Singapore Open Virtual Taekwondo Championships celebrates first edition. FCPR

The inaugural Singapore Open Virtual Taekwondo Championships was held on 8-9 June, with thrilling bouts contested at the Singapore Taekwondo Federation’s (STF) National Training Centre throughout the two-day event.

A total of 40 athletes participated in the Singapore Open, which is a key meet ahead of the very first edition of the World Virtual Taekwondo Championships.

16 years old Janelle Chin won the competiton of the Individual female (16-35 years old), 20 years old Justin Peh was the best in the Individual male (16-35 years old) category.

Brian Peh (left) and Justin Peh with their gold medals. FCPR
Brian Peh (left) and Justin Peh with their gold medals. FCPR

Forty-four year old Brian Peh was crowned champion in the Masters mixed (36 years old and above) category. Junior mixed (13-15 years old) category was dominated by 14 years old Ma Bowen.

Podium finishers of the Singapore Open could receive the opportunity to represent Singapore at the World Virtual Taekwondo Championships on home ground – they will be invited to join the STF’s Virtual Taekwondo National Development Squad for training. Selection trials for the world championships will be held closer to the event.

Singapore will once again play a role in the making of sporting history as host of the inaugural World Virtual Taekwondo Championships, which will be held on 16 and 17 November. Virtual taekwondo’s first appearance at an international competition also took place in Singapore – virtual taekwondo was one of the sports featured during the very first edition of the Olympic Esports Week here last year.

Forty-four year old Brian Peh in action. FCPR
Forty-four year old Brian Peh in action. FCPR

Tan Cheng Han, President of the Singapore Taekwondo Federation, said, that it was very heartening to see players across different ages and backgrounds come together to spar with one another. 

"We hope they have enjoyed the experience. Singapore was first introduced to virtual taekwondo when the first-ever Olympic Esports Week was held here last year and many of us got to watch our very own virtual taekwondo players compete in and win the Olympic Esports Series. 

"The very first World Taekwondo Virtual Championships will also be hosted in Singapore and this marks a significant milestone for the sport. The Singapore Taekwondo Federation is privileged to be entrusted with this event and we hope this will pave the way for Virtual Taekwondo to become part of the Olympic movement.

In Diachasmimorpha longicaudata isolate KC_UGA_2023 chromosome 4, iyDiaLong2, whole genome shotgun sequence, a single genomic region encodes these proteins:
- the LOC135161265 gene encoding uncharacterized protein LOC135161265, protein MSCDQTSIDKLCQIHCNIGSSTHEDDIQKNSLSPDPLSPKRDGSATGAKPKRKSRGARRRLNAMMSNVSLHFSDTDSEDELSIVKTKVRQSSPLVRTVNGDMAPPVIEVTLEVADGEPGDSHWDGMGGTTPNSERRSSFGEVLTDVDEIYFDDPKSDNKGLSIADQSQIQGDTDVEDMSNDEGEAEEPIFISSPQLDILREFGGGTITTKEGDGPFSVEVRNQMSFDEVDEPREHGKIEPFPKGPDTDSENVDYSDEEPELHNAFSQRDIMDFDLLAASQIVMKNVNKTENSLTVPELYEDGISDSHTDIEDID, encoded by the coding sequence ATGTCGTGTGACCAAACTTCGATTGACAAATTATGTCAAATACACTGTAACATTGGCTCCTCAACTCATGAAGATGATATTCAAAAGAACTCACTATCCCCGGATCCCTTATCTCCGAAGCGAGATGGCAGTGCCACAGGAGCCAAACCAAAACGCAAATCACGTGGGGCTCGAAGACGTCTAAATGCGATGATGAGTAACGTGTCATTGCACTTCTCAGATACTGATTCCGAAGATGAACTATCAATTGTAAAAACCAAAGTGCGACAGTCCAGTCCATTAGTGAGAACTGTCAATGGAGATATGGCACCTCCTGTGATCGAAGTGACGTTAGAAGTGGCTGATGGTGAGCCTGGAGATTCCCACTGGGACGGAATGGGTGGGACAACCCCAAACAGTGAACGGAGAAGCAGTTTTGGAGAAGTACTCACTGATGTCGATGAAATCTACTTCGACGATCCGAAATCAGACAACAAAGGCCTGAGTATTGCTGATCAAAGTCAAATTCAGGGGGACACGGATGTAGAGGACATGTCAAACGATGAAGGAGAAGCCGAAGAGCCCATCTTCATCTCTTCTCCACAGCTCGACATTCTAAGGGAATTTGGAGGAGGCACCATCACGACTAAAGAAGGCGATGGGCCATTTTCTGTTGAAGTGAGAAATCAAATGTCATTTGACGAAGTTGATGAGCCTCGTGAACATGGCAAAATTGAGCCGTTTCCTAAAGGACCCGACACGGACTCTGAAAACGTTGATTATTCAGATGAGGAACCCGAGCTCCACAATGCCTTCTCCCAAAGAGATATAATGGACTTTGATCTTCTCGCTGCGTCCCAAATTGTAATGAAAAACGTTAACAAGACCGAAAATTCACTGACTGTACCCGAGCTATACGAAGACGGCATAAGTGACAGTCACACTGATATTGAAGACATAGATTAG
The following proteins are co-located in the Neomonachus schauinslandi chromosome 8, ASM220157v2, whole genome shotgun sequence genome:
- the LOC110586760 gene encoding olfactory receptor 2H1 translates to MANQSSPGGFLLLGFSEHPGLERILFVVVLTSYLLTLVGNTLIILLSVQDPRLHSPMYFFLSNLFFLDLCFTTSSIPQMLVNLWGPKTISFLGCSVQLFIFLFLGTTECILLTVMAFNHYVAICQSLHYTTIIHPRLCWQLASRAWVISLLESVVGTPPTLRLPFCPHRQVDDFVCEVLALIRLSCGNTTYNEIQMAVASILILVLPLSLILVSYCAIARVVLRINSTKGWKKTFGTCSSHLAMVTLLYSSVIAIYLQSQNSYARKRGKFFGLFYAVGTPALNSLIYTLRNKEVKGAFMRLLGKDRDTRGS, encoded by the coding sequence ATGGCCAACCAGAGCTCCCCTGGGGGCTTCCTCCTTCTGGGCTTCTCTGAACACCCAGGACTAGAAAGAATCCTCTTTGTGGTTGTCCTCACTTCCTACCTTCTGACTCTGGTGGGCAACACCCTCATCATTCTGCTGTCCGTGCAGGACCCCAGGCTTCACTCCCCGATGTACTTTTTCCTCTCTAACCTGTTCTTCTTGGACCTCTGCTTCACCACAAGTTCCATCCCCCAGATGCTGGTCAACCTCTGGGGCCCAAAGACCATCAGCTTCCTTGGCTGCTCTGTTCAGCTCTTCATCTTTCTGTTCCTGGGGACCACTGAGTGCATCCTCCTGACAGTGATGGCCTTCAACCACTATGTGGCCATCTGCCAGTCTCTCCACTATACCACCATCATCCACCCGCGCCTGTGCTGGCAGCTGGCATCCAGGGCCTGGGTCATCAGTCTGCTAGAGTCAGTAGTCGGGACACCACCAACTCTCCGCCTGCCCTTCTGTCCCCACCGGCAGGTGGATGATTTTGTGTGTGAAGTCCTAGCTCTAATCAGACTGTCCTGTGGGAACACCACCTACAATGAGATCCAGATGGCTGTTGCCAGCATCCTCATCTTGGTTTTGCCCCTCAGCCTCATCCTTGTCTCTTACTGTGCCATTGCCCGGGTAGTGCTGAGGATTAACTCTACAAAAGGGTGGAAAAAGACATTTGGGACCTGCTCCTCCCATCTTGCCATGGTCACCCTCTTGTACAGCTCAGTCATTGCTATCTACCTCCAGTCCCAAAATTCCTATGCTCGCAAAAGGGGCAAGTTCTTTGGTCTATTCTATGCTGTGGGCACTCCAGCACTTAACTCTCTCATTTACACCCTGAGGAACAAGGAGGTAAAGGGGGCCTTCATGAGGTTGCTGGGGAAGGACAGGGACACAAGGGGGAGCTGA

"The STF is also celebrating the 50th anniversary of the Taekwondo movement in Singapore this year, and we look forward to welcoming athletes and officials from across the globe as the community gathers for the first edition of the World Taekwondo Virtual Championships," told Cheng Han.

Janelle Chia, winner of individual female category, sais, "While preparing for the Singapore Open, I was playing with my teammates a lot to really find out how they play and learn more about my own gameplay, and that helped me prepare for the competition. 

I knew this competition would open my eyes to more types of gameplay because different people have different styles, so I wanted to learn how to cater to different opponents’ gameplay. Overall it was a good experience; I really learnt how to adapt to different styles of gameplay and how to pace myself for each match. 

I hope more people can learn how enjoyable virtual taekwondo is; it’s quite new and that will bring new challenges but you’ll learn something new from it. Competing in the World Virtual Taekwondo Championships is a goal."

Fourteen year old Ma Bowen with his gold medal. FCPR
Fourteen year old Ma Bowen with his gold medal. FCPR

Justin Peh, winner of individual male category, told that he got tired in the second round, but took a breather and went for it in the third round. 

"My strategy was not to initiate the attack, but to defend well and lean back so that the opponent can’t kick your head. Virtual taekwondo is very safe, even for the elderly and those who have been injured before. I encourage them to come and try this sport as it is a non-contact sport, so it’s very friendly even for people with injury," he said.

Brian Peh, winner of mixed masters category, said, "Virtual taekwondo is a new sport to us and I hope I can inspire the younger ones to come and try this new sport. We need a lot of stamina, so I did fitness training and daily stretching to prepare for the Singapore Open. 

"I haven’t competed in the past 20 years and I decided to come back to competition this year. This is my first competition in 20 years and it was fun. I hope this sport can be introduced to schools so that more young people know about it. I believe youngsters will love the virtual reality element, and if we introduce virtual taekwondo to them and let them have a feel for it, it will be very popular with them."

Ma Bowen, winner of mixed junior category, told that he was a little bit scared and nervous. "I trained hard and my coach told me not to give up and my parents encouraged me to keep going and finally I did it. I'm satisfied with my results today and I feel I can do better. I want to challenge myself and see if I can participate in other international competitions," he added.